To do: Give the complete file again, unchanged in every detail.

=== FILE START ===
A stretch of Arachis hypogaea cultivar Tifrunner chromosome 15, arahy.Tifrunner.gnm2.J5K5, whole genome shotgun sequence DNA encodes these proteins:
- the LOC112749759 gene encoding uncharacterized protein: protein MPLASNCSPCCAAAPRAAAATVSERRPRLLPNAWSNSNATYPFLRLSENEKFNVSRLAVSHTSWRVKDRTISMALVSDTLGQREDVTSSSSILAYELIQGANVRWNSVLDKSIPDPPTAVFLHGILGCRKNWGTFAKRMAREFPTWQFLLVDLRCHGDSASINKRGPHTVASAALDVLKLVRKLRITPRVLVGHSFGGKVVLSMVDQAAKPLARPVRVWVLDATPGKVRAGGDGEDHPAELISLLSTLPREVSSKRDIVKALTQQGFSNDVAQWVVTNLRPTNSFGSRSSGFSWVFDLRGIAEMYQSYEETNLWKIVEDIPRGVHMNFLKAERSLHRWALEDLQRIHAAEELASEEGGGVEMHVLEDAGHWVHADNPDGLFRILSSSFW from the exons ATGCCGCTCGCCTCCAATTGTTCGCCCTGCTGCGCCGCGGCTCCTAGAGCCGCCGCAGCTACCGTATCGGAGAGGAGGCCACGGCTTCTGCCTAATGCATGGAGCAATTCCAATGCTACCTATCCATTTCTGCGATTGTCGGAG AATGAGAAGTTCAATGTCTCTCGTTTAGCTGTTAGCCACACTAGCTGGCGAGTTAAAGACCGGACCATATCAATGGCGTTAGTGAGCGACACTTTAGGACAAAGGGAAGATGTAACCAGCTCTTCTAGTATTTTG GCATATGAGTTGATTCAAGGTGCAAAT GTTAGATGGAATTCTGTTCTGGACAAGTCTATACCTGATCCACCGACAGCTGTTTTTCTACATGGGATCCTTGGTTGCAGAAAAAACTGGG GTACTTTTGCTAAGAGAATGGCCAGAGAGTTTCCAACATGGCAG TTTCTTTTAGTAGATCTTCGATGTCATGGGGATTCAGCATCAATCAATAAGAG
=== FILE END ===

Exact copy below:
A stretch of Arachis hypogaea cultivar Tifrunner chromosome 15, arahy.Tifrunner.gnm2.J5K5, whole genome shotgun sequence DNA encodes these proteins:
- the LOC112749759 gene encoding uncharacterized protein: protein MPLASNCSPCCAAAPRAAAATVSERRPRLLPNAWSNSNATYPFLRLSENEKFNVSRLAVSHTSWRVKDRTISMALVSDTLGQREDVTSSSSILAYELIQGANVRWNSVLDKSIPDPPTAVFLHGILGCRKNWGTFAKRMAREFPTWQFLLVDLRCHGDSASINKRGPHTVASAALDVLKLVRKLRITPRVLVGHSFGGKVVLSMVDQAAKPLARPVRVWVLDATPGKVRAGGDGEDHPAELISLLSTLPREVSSKRDIVKALTQQGFSNDVAQWVVTNLRPTNSFGSRSSGFSWVFDLRGIAEMYQSYEETNLWKIVEDIPRGVHMNFLKAERSLHRWALEDLQRIHAAEELASEEGGGVEMHVLEDAGHWVHADNPDGLFRILSSSFW from the exons ATGCCGCTCGCCTCCAATTGTTCGCCCTGCTGCGCCGCGGCTCCTAGAGCCGCCGCAGCTACCGTATCGGAGAGGAGGCCACGGCTTCTGCCTAATGCATGGAGCAATTCCAATGCTACCTATCCATTTCTGCGATTGTCGGAG AATGAGAAGTTCAATGTCTCTCGTTTAGCTGTTAGCCACACTAGCTGGCGAGTTAAAGACCGGACCATATCAATGGCGTTAGTGAGCGACACTTTAGGACAAAGGGAAGATGTAACCAGCTCTTCTAGTATTTTG GCATATGAGTTGATTCAAGGTGCAAAT GTTAGATGGAATTCTGTTCTGGACAAGTCTATACCTGATCCACCGACAGCTGTTTTTCTACATGGGATCCTTGGTTGCAGAAAAAACTGGG GTACTTTTGCTAAGAGAATGGCCAGAGAGTTTCCAACATGGCAG TTTCTTTTAGTAGATCTTCGATGTCATGGGGATTCAGCATCAATCAATAAGAG